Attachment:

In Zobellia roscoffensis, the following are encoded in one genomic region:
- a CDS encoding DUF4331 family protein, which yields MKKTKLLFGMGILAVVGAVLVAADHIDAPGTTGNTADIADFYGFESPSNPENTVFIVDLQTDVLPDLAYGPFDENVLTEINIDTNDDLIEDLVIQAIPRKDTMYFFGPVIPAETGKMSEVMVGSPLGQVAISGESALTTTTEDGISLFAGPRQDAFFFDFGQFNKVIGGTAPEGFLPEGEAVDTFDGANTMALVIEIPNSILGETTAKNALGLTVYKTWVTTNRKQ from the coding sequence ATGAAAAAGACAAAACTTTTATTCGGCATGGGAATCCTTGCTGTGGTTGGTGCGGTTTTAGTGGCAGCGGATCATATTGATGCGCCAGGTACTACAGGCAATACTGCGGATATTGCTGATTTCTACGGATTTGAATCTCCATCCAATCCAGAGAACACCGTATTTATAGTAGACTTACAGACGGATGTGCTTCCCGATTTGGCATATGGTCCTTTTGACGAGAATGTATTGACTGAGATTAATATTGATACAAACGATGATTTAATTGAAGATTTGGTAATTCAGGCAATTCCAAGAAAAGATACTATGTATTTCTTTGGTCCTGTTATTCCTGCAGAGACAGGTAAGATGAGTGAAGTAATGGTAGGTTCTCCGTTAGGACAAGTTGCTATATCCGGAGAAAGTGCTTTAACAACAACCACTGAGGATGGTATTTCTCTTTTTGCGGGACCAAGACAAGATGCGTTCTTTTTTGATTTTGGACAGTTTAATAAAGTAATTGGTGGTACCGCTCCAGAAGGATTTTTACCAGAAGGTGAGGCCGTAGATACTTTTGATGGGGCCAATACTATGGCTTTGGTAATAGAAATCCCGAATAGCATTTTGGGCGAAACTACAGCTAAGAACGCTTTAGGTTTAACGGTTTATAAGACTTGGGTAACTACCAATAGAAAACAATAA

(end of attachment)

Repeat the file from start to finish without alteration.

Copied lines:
In Zobellia roscoffensis, the following are encoded in one genomic region:
- a CDS encoding DUF4331 family protein, which yields MKKTKLLFGMGILAVVGAVLVAADHIDAPGTTGNTADIADFYGFESPSNPENTVFIVDLQTDVLPDLAYGPFDENVLTEINIDTNDDLIEDLVIQAIPRKDTMYFFGPVIPAETGKMSEVMVGSPLGQVAISGESALTTTTEDGISLFAGPRQDAFFFDFGQFNKVIGGTAPEGFLPEGEAVDTFDGANTMALVIEIPNSILGETTAKNALGLTVYKTWVTTNRKQ from the coding sequence ATGAAAAAGACAAAACTTTTATTCGGCATGGGAATCCTTGCTGTGGTTGGTGCGGTTTTAGTGGCAGCGGATCATATTGATGCGCCAGGTACTACAGGCAATACTGCGGATATTGCTGATTTCTACGGATTTGAATCTCCATCCAATCCAGAGAACACCGTATTTATAGTAGACTTACAGACGGATGTGCTTCCCGATTTGGCATATGGTCCTTTTGACGAGAATGTATTGACTGAGATTAATATTGATACAAACGATGATTTAATTGAAGATTTGGTAATTCAGGCAATTCCAAGAAAAGATACTATGTATTTCTTTGGTCCTGTTATTCCTGCAGAGACAGGTAAGATGAGTGAAGTAATGGTAGGTTCTCCGTTAGGACAAGTTGCTATATCCGGAGAAAGTGCTTTAACAACAACCACTGAGGATGGTATTTCTCTTTTTGCGGGACCAAGACAAGATGCGTTCTTTTTTGATTTTGGACAGTTTAATAAAGTAATTGGTGGTACCGCTCCAGAAGGATTTTTACCAGAAGGTGAGGCCGTAGATACTTTTGATGGGGCCAATACTATGGCTTTGGTAATAGAAATCCCGAATAGCATTTTGGGCGAAACTACAGCTAAGAACGCTTTAGGTTTAACGGTTTATAAGACTTGGGTAACTACCAATAGAAAACAATAA